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The Changing Perceptions of Normal
In response to rapidly accelerating inflation, central banks began raising rates aggressively at the beginning of 2022. Ever since, wild swings in bond markets have had a tremendous impact on virtually every single asset class. This month, I examine the recent spike in rates from a historical perspective. Importantly, I will discuss the likely range of interest rates over the foreseeable future and the associated implications for financial markets.
When the Fed and other central banks were confronted with financial disaster in late 2008, they slashed interest rates to zero and deployed additional stimulative measures to ward off what many thought could be another Great Depression. Global rates then remained at levels that were both well below historical averages and the rate of inflation for the next 13 years.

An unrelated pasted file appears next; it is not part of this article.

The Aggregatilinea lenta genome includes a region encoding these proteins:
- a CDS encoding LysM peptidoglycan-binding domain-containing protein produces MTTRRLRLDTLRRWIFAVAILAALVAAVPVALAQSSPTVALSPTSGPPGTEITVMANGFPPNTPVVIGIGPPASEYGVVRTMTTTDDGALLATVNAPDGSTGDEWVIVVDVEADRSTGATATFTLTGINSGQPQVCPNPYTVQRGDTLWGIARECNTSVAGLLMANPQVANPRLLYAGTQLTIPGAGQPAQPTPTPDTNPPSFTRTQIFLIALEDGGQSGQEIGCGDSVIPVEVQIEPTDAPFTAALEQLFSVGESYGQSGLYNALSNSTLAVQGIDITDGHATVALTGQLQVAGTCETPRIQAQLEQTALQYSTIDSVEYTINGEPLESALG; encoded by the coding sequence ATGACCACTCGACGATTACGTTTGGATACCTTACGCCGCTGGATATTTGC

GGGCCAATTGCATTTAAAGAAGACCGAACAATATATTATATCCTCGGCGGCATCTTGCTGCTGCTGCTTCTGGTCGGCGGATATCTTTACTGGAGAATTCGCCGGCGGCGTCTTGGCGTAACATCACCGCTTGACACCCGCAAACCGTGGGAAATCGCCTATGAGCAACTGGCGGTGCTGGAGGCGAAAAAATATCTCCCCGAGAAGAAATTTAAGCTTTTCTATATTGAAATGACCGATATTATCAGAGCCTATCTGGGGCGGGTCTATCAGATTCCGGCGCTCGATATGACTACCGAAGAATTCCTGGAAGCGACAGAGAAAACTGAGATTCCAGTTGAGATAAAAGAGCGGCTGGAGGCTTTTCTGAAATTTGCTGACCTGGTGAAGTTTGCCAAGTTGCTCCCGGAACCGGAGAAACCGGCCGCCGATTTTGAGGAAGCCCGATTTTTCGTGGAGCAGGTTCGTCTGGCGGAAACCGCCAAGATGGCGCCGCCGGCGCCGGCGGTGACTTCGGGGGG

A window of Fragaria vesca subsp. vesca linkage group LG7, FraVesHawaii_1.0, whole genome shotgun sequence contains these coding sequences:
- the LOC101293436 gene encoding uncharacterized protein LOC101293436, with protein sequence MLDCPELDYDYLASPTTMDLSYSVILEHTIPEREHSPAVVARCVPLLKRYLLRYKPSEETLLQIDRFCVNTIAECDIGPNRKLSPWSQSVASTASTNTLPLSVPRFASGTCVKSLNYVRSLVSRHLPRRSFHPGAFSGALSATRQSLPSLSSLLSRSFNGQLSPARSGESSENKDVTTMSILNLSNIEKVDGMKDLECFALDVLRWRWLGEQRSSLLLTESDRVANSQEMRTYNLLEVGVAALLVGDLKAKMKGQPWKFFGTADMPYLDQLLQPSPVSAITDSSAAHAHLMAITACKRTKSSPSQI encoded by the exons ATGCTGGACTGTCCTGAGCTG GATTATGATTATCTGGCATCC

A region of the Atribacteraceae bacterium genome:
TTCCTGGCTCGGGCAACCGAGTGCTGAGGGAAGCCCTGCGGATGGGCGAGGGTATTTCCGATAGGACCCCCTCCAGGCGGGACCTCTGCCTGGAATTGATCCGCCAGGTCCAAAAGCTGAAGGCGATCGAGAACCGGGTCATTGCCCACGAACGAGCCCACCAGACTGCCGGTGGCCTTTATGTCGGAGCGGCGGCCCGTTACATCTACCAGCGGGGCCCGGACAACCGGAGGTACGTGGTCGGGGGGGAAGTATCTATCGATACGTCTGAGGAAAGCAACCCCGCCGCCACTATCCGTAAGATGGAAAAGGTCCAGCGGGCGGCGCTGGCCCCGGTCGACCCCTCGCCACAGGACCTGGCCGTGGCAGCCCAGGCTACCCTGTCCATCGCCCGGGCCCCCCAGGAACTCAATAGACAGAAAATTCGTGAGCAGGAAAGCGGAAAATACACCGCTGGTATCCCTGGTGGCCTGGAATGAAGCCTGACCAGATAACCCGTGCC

In 2008, the runaway inflation of the 1980s and the painful medicine of record high rates that were required to subdue it were still relatively fresh in people’s minds. At that time, had you asked anyone what would be the most likely result of keeping rates near zero for over a decade, their most likely response would have been runaway inflation. And yet, inflation remained strangely subdued. According to most experts, this unexpected result is largely attributable to a relatively benign geopolitical climate and a related push toward global outsourcing.
This led to the notion of a “new normal” in which inflation was permanently expunged. Over the span of only 13 years, people went from fearing inflation to believing that it was a relic of the past unworthy of serious consideration. This false sense of comfort caused central banks and investors alike to be caught off guard in late 2021 when they realized that inflation had not been permanently vanquished but was merely hibernating.